Deterrence and Security in the 21st Century
China, Britain, France, and the Enduring Legacy of the Nuclear Revolution
AUTHOR: Goldstein, Avery N.
PUBLISHER: Stanford University Press
Also available at Amazon.com
The central role of nuclear deterrence persists despite the advent of a new international system in which serious military threats are no longer obvious, the use of force is judged irrelevant to resolving most international disputes, and states' interests are increasingly defined in economic rather than military terms. Indeed, the author suggests why these changes may increase the appeal of nuclear deterrence in the coming decades.
Beginning with a reconsideration of nuclear deterrence theory, the book takes issue with the usual emphasis on the need for invulnerable retaliatory forces and threats that leaders can rationally choose to carry out. The author explains why states, including badly outgunned states, can rely on nuclear deterrent strategies despite the difficulty they may face in deploying invulnerable forces and despite the implausibility of rationally carrying out their threats of retaliation. In the subsequent empirical analysis that examines the security policies of China, Britain, and France and taps recently declassified documents, the author suggests that the misleading standard view of what is oftentermed rational deterrence theory may well reflect the experience, or at least aspirations, of the Cold War superpowers more than the logic of deterrence itself.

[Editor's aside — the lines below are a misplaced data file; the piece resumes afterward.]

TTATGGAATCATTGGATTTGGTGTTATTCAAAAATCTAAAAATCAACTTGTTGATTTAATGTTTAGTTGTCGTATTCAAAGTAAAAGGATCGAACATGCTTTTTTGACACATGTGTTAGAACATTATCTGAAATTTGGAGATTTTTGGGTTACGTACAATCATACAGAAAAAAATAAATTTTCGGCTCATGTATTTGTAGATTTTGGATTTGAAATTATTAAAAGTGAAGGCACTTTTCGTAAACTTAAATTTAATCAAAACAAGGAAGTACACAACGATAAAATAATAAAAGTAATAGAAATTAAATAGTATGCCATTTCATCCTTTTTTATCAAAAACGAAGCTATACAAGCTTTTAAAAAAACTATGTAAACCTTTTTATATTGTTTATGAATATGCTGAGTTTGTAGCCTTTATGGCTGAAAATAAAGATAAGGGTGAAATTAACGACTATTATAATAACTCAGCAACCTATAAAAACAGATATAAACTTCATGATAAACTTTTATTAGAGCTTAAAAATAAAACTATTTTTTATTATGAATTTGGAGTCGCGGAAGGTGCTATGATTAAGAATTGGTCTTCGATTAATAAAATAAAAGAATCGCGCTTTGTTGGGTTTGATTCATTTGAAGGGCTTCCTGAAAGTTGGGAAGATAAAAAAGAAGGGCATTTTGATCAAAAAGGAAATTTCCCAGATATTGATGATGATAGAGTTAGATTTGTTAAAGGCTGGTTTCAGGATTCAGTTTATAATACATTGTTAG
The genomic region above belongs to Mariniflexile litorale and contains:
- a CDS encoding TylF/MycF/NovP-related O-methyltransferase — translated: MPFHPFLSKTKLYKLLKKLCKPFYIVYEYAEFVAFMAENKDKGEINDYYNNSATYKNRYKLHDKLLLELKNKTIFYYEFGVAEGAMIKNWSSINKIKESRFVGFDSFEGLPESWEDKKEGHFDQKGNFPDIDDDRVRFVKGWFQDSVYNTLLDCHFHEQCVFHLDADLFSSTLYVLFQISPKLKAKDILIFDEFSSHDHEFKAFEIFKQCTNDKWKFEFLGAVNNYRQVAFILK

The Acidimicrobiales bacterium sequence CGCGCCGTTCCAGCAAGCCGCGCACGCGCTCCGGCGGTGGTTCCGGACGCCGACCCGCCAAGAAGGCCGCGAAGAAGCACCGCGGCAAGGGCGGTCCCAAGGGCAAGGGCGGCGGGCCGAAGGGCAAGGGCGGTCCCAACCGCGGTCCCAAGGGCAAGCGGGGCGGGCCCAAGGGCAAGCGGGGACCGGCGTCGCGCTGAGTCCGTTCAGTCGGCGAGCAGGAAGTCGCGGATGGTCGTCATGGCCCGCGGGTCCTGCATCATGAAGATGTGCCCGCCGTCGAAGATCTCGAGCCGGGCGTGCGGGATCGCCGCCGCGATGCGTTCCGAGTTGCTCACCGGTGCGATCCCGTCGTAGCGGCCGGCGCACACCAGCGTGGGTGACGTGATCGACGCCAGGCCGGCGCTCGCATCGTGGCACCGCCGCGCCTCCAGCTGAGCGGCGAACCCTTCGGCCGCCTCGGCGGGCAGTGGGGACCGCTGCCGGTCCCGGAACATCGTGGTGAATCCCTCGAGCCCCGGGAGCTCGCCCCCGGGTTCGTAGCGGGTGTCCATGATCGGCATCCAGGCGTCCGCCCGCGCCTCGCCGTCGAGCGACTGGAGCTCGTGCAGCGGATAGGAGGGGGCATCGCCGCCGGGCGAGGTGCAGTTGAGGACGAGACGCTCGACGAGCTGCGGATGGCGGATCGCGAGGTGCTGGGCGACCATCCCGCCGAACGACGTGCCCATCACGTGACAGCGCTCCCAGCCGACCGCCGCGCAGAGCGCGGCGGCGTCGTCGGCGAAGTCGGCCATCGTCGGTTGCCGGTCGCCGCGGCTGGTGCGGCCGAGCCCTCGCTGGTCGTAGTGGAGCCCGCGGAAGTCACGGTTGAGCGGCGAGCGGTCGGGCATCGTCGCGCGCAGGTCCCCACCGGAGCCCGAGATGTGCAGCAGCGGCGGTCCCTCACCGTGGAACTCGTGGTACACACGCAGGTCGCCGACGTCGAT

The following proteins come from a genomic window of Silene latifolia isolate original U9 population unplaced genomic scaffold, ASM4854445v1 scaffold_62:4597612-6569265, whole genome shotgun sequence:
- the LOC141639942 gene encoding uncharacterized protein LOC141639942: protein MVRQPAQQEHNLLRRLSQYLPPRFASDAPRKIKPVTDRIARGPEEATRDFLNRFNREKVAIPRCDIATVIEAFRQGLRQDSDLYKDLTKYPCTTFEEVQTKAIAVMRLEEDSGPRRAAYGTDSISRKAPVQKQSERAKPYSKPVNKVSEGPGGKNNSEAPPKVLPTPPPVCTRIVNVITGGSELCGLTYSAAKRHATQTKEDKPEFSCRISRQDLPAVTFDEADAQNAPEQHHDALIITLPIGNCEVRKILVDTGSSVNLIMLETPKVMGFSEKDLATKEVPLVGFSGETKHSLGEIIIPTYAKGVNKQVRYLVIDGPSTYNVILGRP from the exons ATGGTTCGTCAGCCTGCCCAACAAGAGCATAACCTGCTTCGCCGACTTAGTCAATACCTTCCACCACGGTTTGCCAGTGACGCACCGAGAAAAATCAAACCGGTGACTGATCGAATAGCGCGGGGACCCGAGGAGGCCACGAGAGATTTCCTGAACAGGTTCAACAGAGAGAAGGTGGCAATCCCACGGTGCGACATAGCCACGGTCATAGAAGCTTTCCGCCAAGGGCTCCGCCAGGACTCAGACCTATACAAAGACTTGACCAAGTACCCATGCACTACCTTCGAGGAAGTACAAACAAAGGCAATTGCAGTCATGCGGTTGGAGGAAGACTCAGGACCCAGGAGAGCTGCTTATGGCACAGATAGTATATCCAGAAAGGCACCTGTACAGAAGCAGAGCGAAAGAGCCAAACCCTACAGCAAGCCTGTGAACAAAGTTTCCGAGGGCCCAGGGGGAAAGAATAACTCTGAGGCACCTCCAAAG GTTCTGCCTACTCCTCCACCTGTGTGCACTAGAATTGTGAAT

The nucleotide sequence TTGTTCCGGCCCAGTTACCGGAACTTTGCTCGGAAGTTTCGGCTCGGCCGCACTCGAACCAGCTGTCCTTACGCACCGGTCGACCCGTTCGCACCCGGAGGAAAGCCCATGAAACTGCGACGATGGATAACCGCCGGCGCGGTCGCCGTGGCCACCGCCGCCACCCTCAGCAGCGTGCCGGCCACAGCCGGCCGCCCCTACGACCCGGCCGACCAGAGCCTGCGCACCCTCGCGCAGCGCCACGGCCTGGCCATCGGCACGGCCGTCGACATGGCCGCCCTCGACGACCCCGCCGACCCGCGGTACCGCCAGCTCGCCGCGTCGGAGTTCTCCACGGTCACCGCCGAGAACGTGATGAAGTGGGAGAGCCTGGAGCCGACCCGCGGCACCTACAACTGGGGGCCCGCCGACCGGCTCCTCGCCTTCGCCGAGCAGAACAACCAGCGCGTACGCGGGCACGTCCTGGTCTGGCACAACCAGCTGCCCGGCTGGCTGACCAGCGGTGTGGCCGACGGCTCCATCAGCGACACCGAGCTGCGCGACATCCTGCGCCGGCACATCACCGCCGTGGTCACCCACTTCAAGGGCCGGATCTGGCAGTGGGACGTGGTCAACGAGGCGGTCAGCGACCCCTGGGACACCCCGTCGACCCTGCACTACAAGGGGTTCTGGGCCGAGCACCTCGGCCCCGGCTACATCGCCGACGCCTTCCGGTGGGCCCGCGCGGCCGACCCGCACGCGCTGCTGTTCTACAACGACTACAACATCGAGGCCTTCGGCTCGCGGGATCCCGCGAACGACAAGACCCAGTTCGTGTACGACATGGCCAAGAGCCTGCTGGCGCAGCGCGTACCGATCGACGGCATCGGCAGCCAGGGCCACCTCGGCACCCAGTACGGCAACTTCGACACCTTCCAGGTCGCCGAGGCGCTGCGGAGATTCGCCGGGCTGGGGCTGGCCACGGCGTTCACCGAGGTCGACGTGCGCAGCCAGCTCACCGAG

Case studies assessing the nuclear deterrent policies of China, B
PUBLICATION DATE: 7/1/2000
CATEGORY: Law, Political Science